Never knowingly undersolved.

Financial Times 13,546 / Hamilton

Posted by smiffy on November 18th, 2010


I think this could well be Hamilton’s first foray into the “supersized-anagram-plus-friends” type of theme.  Fortunately the down clues are quite generous, and provided plenty of early checking letters for the main thematic answer.  There may be more thematic content than I’ve given credit for, as I have no idea whether 19/26’s exploits landed him in either 6 or 14.

1/10/25/15 AROUND THE WORLD IN EIGHTY DAYS – (Way-out Rhode Island red “thingy”)*.
4 WRYNECKS - Y{eme}n in wreck + s{weep}.  My last in, by quite some stretch.  Not helped by (i) my unfamiliarity with the species, (ii) a particularly clunky and inelegant wordplay structure.  Probably best not to dwell on the surface reading either.
9 ROTATE - (Et{hiopian} + a tor)<.  The reversal indicator ‘climb’ seems better suited to a down clue.
12 ATLANTIC - (Italian act)* – A1.
13/20 REFORM CLUB - reform + club.  On first glance at the enumeration, my gut instincts screamed “Albert Hall”, and I found it tricky to get away from that obsession thereafter.  I only just noticed the thematic relevance, as I typed this up.
16 SPLASHDOWN – splash + Down (county in NI).
19 PADDED CELL – (added + cel) in P{orthcaw}l.
23 IN VAIN – in + VA + in.
27 EARTH HOG - I actually deferred from entering this one at the first time of asking, as I was suspicious of the “too obvious to be true” answer.
28 PRIMER – double def’n.
29 STEERAGE - (Easter + e.g.).   The equivalent of cattle-class in the Titanic era.  Again, I was too enamoured by the niceties of te wordplay here.
30 ODENSE – 0 (=zero) dense.

1 AIRWARD - (RWA + r) in aid.  The clue is reasonable enough but the word itself is new to me,  and downright ugly too.  Sounds like the ill-conceived and good-for-nothing offspring of skyward and airborne..
2 OUTPLAYED – Double def’n(?).  The Gabba is the venue for Brisbane Tests, and I’m guessing that there’s an allusion to outdoor theatre performances too.
3 NATANT - hidden.
5 RUHR – alternate letters in ‘rough ore’.
6 NEW DELHI - homophone of “nude Ellie”.  I’ll leave it to our Indian-domiciled correspondents to muse on the veracity of this rumour…
7 CARGO - (Touring car)* – Turin.
8 SIDEMAN – maidens*.  A general term for a musical hired-hand; wasn’t aware that it was specific to or particularly associated with the Bayou.
11 SIX-PACK - (cap + XI)< in SK.
14 TALLINN – tall inn.  I’d struggle to name another Estonian city, so this was something of a “no need to look beyond the definition” clue.
17 OKLAHOMAN - Oklahoma + n.
18 DECIPHER – D{amascus} + (price he)*.
19/26 PHILEAS FOGG – Phi + (fog + gales)*.  The thematic circumnavigator.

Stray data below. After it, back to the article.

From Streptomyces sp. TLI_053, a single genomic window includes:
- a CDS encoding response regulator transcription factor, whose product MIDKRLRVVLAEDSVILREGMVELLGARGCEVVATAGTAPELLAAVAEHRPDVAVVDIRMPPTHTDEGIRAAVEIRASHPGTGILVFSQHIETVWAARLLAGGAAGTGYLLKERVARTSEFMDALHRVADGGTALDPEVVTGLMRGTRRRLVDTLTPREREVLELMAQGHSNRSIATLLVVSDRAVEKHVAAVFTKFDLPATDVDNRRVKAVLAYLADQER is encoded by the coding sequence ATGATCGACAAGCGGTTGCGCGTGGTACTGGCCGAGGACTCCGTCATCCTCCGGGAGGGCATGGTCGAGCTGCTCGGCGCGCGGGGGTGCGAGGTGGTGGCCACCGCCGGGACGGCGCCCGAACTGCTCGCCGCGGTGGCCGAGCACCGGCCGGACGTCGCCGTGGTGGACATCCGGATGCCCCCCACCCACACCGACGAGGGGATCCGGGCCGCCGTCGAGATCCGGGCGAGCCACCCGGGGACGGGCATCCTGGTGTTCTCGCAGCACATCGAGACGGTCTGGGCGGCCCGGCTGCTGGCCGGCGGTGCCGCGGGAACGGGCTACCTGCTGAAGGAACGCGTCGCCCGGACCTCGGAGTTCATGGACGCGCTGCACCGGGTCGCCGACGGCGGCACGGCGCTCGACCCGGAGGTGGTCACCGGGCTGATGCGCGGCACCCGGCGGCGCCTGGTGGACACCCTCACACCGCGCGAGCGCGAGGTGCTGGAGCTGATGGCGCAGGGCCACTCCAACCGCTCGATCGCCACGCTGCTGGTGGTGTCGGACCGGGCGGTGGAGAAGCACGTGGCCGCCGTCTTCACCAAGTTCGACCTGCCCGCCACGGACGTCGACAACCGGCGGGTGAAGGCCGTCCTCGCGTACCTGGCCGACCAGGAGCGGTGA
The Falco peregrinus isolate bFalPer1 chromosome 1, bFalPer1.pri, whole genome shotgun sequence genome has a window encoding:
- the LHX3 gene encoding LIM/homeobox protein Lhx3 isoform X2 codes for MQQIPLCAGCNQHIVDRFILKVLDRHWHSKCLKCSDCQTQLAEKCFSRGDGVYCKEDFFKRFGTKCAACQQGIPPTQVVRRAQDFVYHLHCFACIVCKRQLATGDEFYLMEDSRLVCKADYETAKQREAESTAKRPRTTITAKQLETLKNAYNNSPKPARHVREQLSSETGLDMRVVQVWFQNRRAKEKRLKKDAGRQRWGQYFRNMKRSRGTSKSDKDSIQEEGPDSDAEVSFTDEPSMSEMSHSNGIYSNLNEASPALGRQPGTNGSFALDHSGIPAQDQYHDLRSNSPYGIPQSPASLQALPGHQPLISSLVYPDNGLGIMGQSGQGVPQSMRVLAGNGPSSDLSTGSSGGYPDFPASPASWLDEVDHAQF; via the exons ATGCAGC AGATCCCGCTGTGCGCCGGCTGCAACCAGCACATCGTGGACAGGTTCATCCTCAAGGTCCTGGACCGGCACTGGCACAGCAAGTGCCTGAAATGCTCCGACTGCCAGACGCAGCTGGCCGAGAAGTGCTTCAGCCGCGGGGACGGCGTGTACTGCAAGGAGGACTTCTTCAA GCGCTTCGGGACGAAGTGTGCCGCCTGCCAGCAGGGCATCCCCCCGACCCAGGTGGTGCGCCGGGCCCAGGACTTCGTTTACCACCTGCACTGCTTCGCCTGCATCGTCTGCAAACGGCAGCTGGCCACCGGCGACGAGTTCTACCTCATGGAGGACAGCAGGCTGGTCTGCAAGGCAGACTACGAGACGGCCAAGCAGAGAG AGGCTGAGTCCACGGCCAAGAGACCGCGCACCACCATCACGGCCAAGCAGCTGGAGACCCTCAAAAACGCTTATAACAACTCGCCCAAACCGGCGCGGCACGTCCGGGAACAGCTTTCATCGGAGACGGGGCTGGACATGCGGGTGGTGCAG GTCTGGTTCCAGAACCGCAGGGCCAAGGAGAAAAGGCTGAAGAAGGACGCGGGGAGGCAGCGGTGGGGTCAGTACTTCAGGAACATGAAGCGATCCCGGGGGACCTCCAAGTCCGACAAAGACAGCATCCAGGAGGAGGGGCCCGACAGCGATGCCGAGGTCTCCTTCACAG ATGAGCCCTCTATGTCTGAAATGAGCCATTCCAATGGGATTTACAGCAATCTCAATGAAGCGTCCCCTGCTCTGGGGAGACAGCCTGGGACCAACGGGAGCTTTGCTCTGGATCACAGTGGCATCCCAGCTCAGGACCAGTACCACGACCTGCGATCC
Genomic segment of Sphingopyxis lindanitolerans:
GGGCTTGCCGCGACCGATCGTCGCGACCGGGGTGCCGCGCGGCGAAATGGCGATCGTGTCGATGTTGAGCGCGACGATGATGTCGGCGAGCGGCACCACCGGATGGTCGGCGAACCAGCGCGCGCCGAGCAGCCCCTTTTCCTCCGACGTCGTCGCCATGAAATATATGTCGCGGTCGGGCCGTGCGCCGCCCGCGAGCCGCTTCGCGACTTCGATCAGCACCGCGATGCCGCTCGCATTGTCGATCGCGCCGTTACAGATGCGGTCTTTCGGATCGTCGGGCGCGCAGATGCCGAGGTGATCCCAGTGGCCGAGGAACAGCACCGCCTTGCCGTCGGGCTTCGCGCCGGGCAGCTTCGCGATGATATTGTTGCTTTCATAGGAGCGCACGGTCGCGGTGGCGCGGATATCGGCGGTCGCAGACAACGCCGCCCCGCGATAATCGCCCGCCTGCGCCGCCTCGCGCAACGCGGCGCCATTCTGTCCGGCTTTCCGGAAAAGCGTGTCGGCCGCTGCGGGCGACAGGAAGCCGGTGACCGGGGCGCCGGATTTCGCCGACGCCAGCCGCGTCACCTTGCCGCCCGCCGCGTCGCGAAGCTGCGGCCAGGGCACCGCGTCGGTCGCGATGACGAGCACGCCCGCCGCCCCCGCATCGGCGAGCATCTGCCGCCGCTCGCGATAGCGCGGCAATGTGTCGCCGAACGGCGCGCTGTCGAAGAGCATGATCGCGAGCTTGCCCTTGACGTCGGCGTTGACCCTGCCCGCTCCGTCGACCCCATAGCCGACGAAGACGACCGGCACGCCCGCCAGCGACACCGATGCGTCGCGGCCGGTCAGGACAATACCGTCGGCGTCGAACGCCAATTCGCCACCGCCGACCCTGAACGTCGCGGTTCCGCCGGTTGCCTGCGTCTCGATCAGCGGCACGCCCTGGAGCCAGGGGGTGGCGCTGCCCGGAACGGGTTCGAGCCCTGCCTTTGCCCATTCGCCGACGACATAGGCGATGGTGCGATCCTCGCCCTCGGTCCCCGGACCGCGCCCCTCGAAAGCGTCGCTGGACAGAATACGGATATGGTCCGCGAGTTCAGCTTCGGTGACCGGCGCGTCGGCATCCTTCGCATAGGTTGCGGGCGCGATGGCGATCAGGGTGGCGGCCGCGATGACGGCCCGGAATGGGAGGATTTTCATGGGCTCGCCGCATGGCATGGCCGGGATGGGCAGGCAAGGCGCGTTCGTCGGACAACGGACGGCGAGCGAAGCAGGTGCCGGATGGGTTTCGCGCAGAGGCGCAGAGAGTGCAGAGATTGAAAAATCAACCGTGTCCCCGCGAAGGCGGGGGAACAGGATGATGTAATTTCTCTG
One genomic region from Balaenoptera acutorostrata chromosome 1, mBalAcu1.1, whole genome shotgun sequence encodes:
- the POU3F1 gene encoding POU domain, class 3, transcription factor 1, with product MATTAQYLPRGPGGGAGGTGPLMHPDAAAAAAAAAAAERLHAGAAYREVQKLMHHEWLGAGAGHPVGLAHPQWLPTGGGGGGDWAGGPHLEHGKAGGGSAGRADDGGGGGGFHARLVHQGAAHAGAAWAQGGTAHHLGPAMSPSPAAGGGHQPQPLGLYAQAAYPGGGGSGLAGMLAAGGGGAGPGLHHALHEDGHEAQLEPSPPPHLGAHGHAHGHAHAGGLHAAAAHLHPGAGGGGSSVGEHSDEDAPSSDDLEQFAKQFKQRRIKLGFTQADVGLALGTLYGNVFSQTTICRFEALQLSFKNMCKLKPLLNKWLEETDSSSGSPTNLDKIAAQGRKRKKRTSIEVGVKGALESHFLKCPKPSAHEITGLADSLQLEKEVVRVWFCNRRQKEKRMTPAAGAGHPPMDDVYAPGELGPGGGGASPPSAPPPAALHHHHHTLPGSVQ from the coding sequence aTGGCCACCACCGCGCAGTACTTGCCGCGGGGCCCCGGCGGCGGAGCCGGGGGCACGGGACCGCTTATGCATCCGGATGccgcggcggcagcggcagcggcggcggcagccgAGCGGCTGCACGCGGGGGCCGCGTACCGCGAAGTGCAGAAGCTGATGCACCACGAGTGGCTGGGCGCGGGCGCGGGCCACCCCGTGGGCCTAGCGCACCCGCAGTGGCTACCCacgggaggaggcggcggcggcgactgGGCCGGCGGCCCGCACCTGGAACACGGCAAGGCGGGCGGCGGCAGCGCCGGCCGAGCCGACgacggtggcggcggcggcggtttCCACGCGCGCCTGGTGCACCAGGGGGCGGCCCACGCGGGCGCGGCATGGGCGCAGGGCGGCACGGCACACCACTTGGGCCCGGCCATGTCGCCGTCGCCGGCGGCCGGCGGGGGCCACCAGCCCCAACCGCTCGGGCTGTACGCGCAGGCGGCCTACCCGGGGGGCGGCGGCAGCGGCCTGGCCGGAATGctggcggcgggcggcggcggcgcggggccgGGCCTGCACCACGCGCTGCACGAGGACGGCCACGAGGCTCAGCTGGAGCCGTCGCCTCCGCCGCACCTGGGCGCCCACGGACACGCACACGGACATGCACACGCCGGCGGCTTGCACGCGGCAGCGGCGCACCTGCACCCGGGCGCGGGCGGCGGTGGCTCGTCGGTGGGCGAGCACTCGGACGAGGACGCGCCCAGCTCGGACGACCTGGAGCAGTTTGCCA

21 BAY TREE - (bare, yet)*.
22 NIMROD – nim + rod.  Mt Nimrod is a peak in Antarctica
24 VERNE – (never)*. I wonder why, in keeping with 19/26, this wasn’t defined as ‘our author’.

6 Responses to “Financial Times 13,546 / Hamilton”

  1. Rishi says:

    6d is hilarious (I would still dispense with the exclamation amrk) but the wordplay doesn’t quite work for me.
    The clue reads: Indian city where it’s said Elaine
    revealed all! (3,5)
    “Elaine revealed all”, grammatically can’t give ‘nude Ellie'; it can give only ‘Ellie bared’ or ‘Ellie stripped’ – which won’t work, though.
    For ‘nude Ellie’ (adj + noun), it must be ‘Elaine who bared it all’ or something like that.
    What do others think?

  2. shuchi says:

    With Rishi on this. The homophone is a great idea but “Elaine revealed all” isn’t grammatically equivalent to “nude Ellie” as far as I can see.

  3. bamberger says:

    Failed miserably-though it might have been a different story if I’d got 1a because that would have been four words and numerous checking letters.
    9a Agree totally – I thought climb could only be in a down clue.
    13a I was looking for something park assuming that the team played there-Rosslyn park, Deer Park etc
    3d If you don’t know what the Gabba is ..
    8d Agreed- I thought it must be something to do with jazz.
    I got very little of last Friday’s out but could admire it. Didn’t think much of this one.

  4. Tony Welsh says:

    I agree about 6d but still think it was a great clue. I have a bit of trouble with “consistently” meaning even letters in 5 down. The first one I got was Verne but it still took me a while to realise that other clues were related. Never heard of sideman, the Gabba, airward, or cel. Or natant for that matter, though it was obvious. But I finished it with a little help from an online dictionary!

  5. Richard says:

    This was a fun one but I agree that it might have been more fun if all the related clues had been tied in. That may have made it too easy since I got 1ac et al quite quickly, there being only so many adventures that fit the 6,3,5,2,6,4 format.

    Having “car” in the clue for 7dn and “fog” in the clue for 19/26dn seemed rather weak and WRYNECKS was a slow solve but all round a nice diverse puzzle.

  6. scarpia says:

    Thanks smiffy.
    Like Richard @5 I got the theme straight away just from the enumeration,so this made the puzzle pretty easy for me.I loved 6 down even if the wordplay was grammatically incorrect.
    Phileas Fogg started his adventure to win a bet taken with fellow members of the Reform Club.
    Contrary to the Hollywood version,a hot air balloon was not used in any part of the journey!

Leave a Reply

Don't forget to scroll down to the Captcha before you click 'Submit Comment'

XHTML: You can use these tags: <a href="" title=""> <abbr title=""> <acronym title=""> <b> <blockquote cite=""> <cite> <code> <del datetime=""> <em> <i> <q cite=""> <strike> <strong>

+ 5 = six